February 24, 2024

The incidence of dementia due to neurodegenerative diseases has increased exponentially over the past half-century along with higher longevity.

People who “exercise” their brains with crosswords, sudoku, extensive reading and the like are known to have a lower risk of developing Alzheimer’s disease and other types of dementia when they get older.

Lower risk of dementia?

Yet it has now been discovered in a very large meta-analysis that even without doing something, one can passively have a lower risk thanks to a having a specific personality. People with traits such as conscientiousness, extraversion, and having a positive outlook are less likely to be diagnosed with dementia than those with neuroticism and a negative attitude, according to a new analysis by researchers at the University of California, Davis and Northwestern University in Illinois.

The difference was not linked to physical damage to brain tissue found in dementia patients, but more likely to how certain personality traits help people navigate dementia-related impairments. The work has just been published in Alzheimer’s & Dementia: The Journal of the Alzheimer’s Association under the title “Personality predictors of dementia diagnosis and neuropathological burden: An individual participant data meta-analysis.”

Previous studies have tried to establish links between personality traits and dementia, but these were mostly small and represented only specific populations, said UC Davis psychology Prof. Emorie Beck, who was the first author on the paper.

“We wanted to leverage new technology to synthesize these studies and test the strength and consistency of these associations,” Beck said. If those links hold up, then targeting personality traits for change in interventions earlier in life could be a way to reduce dementia risk in the long term, she said.

Beck and colleagues analyzed data from eight published studies including over 44,000 people, of whom 1,703 developed dementia. They looked at measures of the “big five” personality traits – conscientiousness, extraversion, openness to experience, neuroticism, and agreeableness –and subjective well-being – positive and negative affect, and life satisfaction. They compared the results to clinical symptoms of dementia (performance on cognitive tests) and brain pathology at autopsy.

Personality is typically thought to be linked to dementia risk through behavior, Beck said. For example, people who score high on conscientiousness may be more likely to eat well and take care of their health, which results in better health in the long term.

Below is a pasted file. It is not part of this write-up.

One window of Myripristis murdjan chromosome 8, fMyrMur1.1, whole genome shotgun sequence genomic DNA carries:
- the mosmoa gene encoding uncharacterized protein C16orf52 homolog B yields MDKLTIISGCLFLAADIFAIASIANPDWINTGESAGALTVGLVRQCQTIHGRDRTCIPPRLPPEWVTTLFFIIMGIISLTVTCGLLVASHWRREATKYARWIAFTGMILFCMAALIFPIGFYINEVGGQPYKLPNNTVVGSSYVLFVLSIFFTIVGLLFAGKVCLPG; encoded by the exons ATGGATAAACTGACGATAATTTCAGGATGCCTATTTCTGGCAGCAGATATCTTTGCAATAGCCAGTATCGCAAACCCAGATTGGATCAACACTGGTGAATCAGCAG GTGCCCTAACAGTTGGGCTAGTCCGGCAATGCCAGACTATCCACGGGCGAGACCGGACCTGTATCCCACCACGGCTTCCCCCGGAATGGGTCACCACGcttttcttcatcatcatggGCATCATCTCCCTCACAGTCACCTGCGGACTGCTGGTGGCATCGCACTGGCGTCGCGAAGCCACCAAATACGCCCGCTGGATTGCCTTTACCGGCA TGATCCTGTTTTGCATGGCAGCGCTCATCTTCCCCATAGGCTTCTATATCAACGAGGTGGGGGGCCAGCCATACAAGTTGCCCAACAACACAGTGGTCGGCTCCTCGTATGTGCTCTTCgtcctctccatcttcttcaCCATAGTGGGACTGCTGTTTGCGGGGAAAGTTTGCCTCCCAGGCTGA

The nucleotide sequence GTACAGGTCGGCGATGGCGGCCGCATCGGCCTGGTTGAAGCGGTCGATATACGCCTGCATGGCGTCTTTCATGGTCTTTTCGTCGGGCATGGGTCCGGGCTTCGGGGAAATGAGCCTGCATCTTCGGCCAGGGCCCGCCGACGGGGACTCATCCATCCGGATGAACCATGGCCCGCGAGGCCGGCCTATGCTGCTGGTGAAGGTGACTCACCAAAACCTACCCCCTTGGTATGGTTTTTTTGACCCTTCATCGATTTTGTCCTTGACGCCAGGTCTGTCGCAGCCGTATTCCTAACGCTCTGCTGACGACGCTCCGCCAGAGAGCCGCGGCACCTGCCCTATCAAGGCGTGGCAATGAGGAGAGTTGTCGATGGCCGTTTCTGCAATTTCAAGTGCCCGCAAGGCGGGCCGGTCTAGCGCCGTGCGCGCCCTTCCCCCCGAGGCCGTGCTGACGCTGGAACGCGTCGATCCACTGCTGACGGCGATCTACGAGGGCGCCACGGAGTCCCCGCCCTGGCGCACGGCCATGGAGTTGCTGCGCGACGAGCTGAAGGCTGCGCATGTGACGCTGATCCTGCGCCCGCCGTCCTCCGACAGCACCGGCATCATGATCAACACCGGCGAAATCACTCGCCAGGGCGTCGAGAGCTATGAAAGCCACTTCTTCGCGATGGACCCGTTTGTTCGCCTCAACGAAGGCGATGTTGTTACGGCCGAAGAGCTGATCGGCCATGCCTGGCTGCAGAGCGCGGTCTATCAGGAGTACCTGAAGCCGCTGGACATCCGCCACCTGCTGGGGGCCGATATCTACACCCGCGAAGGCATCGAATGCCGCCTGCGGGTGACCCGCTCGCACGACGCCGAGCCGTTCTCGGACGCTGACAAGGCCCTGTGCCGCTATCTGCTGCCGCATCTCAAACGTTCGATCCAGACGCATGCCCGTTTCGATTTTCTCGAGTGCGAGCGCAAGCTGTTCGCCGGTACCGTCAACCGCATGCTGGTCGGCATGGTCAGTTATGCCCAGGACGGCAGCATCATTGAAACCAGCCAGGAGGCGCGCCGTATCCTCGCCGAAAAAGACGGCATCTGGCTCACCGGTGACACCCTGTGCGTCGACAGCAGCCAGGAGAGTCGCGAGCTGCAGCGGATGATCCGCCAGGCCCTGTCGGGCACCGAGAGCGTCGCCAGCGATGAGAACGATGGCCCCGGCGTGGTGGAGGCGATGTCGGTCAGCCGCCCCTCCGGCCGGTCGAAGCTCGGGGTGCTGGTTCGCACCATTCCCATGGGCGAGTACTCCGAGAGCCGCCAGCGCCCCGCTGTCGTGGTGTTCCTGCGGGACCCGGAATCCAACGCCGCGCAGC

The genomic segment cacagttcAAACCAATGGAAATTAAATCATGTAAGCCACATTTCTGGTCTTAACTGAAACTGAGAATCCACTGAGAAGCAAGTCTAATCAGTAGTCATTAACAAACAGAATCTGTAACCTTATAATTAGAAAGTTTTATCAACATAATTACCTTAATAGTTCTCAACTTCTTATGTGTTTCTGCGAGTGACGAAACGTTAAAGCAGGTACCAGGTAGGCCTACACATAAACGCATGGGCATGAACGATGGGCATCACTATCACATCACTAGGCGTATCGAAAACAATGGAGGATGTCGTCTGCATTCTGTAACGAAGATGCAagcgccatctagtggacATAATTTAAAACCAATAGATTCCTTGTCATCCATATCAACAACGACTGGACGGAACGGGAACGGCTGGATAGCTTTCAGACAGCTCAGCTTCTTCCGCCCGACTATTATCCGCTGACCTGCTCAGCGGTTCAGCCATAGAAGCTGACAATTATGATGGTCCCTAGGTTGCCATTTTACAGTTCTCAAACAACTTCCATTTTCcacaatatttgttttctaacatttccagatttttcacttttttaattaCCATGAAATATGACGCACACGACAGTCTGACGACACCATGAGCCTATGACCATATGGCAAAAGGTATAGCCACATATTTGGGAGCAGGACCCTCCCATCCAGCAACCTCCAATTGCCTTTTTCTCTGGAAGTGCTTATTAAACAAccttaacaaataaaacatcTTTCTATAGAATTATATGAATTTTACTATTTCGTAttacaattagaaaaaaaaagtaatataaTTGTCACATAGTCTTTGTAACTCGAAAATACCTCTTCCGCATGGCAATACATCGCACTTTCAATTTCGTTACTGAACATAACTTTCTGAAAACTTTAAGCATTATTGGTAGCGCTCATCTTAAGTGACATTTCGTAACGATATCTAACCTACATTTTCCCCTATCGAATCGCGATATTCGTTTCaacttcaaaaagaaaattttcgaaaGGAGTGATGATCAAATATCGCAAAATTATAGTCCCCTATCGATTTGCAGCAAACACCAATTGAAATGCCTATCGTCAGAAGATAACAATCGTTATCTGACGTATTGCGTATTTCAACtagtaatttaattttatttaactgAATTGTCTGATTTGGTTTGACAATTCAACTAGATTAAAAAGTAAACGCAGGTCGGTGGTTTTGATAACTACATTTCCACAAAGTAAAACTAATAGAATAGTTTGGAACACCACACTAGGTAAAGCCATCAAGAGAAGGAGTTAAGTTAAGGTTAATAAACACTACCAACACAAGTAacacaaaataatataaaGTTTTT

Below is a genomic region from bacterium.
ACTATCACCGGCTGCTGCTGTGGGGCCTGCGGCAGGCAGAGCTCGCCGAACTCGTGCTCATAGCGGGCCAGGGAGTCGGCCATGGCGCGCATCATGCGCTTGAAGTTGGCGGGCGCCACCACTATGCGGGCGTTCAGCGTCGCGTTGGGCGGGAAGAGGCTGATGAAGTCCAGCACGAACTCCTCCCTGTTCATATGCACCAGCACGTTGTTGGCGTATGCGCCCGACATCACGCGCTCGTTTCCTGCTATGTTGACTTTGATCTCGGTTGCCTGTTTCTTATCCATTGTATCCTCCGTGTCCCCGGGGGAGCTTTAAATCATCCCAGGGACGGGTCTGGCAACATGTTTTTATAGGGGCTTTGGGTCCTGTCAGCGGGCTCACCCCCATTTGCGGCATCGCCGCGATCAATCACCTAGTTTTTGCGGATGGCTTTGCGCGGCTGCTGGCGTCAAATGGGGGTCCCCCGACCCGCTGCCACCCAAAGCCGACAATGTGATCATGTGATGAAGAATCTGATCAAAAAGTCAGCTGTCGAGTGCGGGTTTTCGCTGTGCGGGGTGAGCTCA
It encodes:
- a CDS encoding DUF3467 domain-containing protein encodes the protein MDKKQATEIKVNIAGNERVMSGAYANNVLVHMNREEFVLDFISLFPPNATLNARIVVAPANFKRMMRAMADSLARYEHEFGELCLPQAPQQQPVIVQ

The researchers found that high scores on negative traits like neuroticism, negative and low scores on a positive outlook were linked with a higher risk of a dementia diagnosis. High scores on openness to experience, agreeableness, and life satisfaction had a protective effect in a smaller subset of studies.

To their surprise, however, no link was found between these personality traits and actual neuropathology in the brains of people after death. “This was the most surprising finding to us,” Beck said. “If personality is predictive of performance on cognitive tests but not pathology, what might be happening?”

One explanation is that some personality traits could make people more resilient to the damage caused by diseases such as Alzheimer’s. People with higher levels of some traits may find ways – whether they are aware of it or not – to cope with and work around impairments. Other work by members of the study team has shown that some people with quite extensive pathology can show little impairment on cognitive tests.

Some personality traits linked with dementia diagnoses

Overall, the study provided strong evidence that neuroticism, conscientiousness, and negative outlooks are linked with dementia diagnoses across samples, measures, and time.

The researchers also looked at other factors that could moderate the relationship between personality and dementia risk and neuropathology, including age, gender, and educational attainment, but they found almost no evidence for effects, except that conscientiousness’s protective effect increased with age,” Beck concluded.